There is an essential tension that exists between industry and government: they regulate us and sometimes they compete with us. When you ask many business professionals about government, even in Canada, the usual response is that there is too much of it.
There is truth to this. It seems that the only cap on the growth of bureaucracy is taxpayers, and therefore, recent promises by the Federal and some provincial governments to reduce the size of government seemed at best, too little and too late. However, while in age of austerity you can really make smart strategic cuts in expenditures, governments are inevitably drawn to the stupid.
The Government of Canada is cutting ten percent off the top of most departments, and a few percentage points more off ones they really don’t like (like the public broadcaster, the CBC). All departments have been asked to declare positions as redundant and thousands of letters have gone out: “your position has been classified as surplus, have a nice day.” This will be followed by a drawn out period of horse trading, interdepartmental moves, and such, with the result that the actual number of positions lost will not be known for some time.
Somewhat to the surprise of the heritage movement, given the federal government attention to promoting the historic battles of 1812, is that government has decided that it really does not like conservators and archaeologists and has decided to close all of the regional labs across the country. As one comment on the Canadian Archaeological Association Facebook page notes “There (will be) more people employed in a single Tim Hortons than are employed by Parks Canada nationally to preserve and care for millions of archeological historic objects in storage and on display.” Read more…
Its list time in Canada, when many of the provincial lists of qualified archaeological firms get updated. Recent articles in Heritage Business Journal have noted a shift in market share away from heritage-only firms. In the draft of the current list of qualified Alberta archaeological consultants there are 27 companies listed: 19 of these were heritage-only firms and 8 were multidisciplinary firms. This listing also suggests that multidisciplinary firms have more staff (average of 2.8 vs. 1.8 for the heritage-only firms). There are three caveats here. First, I sorted the firms on my knowledge of what they do–they are not listed that way. Second, while more heritage-only firms have a single archaeologist, the number of staff on the list is not very consistent. Third, it should be noted that not all the firms on the list are actually in Alberta, in case readers are wondering how a single province supports 27 archaeology firms.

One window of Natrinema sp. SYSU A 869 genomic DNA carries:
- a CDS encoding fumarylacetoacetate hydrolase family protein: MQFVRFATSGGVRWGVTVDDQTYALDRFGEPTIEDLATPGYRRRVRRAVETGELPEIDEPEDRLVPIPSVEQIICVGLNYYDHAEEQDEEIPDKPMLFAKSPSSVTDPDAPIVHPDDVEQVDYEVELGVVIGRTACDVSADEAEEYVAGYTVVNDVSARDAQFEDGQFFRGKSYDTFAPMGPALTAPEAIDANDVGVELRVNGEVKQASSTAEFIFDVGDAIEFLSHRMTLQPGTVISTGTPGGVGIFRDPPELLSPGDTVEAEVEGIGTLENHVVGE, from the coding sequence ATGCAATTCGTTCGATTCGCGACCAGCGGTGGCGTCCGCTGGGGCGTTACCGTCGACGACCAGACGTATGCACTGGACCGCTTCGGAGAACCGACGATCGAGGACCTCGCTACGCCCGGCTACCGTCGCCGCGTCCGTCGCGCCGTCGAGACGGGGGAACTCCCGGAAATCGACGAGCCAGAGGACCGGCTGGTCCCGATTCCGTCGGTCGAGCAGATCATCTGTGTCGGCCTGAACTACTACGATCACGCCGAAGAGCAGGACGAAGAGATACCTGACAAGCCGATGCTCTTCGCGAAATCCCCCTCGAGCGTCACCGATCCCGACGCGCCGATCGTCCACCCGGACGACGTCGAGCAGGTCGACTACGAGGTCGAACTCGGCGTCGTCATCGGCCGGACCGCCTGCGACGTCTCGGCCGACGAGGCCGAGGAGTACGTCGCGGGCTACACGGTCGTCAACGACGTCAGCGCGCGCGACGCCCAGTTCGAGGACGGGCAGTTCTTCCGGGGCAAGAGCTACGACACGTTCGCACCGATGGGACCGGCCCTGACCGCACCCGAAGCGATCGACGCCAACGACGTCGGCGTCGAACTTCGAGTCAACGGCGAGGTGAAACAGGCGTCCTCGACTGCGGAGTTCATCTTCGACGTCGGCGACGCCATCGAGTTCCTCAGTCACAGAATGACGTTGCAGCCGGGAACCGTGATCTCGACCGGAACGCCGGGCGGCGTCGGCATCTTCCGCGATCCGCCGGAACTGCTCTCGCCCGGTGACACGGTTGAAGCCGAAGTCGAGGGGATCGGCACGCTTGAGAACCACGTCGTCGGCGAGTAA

Archaeology, like many environmental services, is a requirement for some development approvals. Developers who do not know how to find an archaeologist are given the list of qualified firms. My hunch is that lists such as the Alberta Consultant’s List form the entire marketing plan for many small heritage-only firms. This raises the question of whether the reported switch to multidisciplinary firms is due to a customer desire for one stop shopping, or whether it is because multidisciplinary firms out-market and out-brand heritage only firms. Read more…
Last week in the Federal Register, the United States Small Business Administration increased 37 small business size standards for 34 industries in Sector 54, Professional, Technical, and Scientific Services. Under the North American Industry Classification System (NAICS), used by Canada, Mexico, and the United States, the industry code for Environmental Consulting Services (541620) was increased from $7 to $14 million. The majority of cultural resource consulting firms in North America are in the Environmental Consulting Services category. This change was effective yesterday, 12 March 2012.
Within the United States, many, perhaps the majority, of cultural resource compliance service contracts issued by the federal government are set aside for small businesses. This new, larger, small business size category will change the competitive landscape by allowing firms with annual revenue up to $14 million to compete directly with truly small firms for small business contracts. The American Cultural Resources Association (ACRA), the trade organization for the heritage compliance sector, classifies small firms as those with annual revenue below $400,000, medium firms as those with annual revenue between $400,000 and $1.5 million, and large firms as those having annual revenue above $1.5 million. This new ruling will not provide any protection for truly small heritage firms, those in ACRA’s small and medium categories, and create head-to-head market competition for all firms below the $14 million threshold. For companies who target the federal contracting sector, there is now an advantage to being larger and this may prompt a new round of heritage firm mergers and acquisitions in North America.